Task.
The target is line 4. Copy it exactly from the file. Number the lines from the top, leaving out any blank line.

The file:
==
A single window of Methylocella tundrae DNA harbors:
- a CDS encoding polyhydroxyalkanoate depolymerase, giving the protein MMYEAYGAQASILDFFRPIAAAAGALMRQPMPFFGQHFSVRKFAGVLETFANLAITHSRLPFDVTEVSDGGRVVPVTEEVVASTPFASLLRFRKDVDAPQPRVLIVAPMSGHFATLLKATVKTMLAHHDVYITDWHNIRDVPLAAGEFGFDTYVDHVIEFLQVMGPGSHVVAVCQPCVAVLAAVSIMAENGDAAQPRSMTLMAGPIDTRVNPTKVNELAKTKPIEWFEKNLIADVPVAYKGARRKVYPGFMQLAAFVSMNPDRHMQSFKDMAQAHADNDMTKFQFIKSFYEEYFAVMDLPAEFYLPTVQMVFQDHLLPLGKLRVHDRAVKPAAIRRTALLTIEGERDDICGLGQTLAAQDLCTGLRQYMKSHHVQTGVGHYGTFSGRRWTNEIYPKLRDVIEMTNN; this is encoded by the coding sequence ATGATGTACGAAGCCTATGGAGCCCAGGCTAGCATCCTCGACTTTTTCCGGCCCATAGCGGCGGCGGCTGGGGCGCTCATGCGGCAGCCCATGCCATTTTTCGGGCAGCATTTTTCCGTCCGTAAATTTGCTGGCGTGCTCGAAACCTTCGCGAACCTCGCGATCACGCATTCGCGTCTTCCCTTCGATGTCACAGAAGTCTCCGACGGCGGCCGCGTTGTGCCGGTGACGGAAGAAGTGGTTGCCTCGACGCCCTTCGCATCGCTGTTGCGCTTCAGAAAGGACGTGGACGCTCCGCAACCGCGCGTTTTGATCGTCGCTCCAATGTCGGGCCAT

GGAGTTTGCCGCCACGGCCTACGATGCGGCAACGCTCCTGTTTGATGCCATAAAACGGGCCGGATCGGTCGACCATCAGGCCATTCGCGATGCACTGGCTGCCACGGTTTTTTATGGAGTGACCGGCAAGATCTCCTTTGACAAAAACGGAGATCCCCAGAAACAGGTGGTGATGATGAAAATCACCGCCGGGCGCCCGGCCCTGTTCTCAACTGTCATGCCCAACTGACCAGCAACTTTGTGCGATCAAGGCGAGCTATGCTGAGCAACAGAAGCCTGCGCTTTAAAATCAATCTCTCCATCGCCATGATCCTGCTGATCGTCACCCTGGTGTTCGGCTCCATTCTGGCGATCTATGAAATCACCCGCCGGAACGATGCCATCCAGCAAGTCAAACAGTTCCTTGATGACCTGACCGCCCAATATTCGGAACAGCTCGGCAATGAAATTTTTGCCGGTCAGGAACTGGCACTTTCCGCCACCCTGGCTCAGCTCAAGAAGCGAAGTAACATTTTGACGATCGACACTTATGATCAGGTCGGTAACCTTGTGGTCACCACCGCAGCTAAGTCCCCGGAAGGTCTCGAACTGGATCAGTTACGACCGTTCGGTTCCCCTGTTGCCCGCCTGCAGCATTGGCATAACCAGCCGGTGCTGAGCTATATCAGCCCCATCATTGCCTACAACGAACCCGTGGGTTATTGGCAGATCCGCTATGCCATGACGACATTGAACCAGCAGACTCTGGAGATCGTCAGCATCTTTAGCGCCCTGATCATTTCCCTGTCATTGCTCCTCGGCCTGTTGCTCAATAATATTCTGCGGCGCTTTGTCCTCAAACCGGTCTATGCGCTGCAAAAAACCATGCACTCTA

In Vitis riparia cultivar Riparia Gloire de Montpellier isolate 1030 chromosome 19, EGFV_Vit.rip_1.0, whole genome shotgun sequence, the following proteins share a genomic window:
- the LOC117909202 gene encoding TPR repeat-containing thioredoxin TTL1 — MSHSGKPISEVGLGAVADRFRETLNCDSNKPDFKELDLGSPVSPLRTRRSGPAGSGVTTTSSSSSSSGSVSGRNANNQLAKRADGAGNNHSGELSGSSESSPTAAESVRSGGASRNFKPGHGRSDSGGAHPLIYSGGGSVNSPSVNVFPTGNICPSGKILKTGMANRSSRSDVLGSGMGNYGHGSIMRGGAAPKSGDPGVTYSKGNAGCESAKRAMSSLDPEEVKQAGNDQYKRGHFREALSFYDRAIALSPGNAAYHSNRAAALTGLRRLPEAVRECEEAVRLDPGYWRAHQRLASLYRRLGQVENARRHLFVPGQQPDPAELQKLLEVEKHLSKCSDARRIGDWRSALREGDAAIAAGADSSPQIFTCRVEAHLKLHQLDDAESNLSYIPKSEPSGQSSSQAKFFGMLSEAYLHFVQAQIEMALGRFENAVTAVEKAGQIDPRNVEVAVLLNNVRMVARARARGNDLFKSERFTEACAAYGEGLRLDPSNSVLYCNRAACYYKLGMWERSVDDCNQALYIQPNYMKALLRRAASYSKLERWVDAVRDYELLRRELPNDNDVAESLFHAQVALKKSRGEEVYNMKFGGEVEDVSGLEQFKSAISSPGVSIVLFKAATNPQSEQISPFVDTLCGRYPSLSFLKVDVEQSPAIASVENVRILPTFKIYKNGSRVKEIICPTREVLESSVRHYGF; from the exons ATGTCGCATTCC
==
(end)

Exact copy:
In Vitis riparia cultivar Riparia Gloire de Montpellier isolate 1030 chromosome 19, EGFV_Vit.rip_1.0, whole genome shotgun sequence, the following proteins share a genomic window: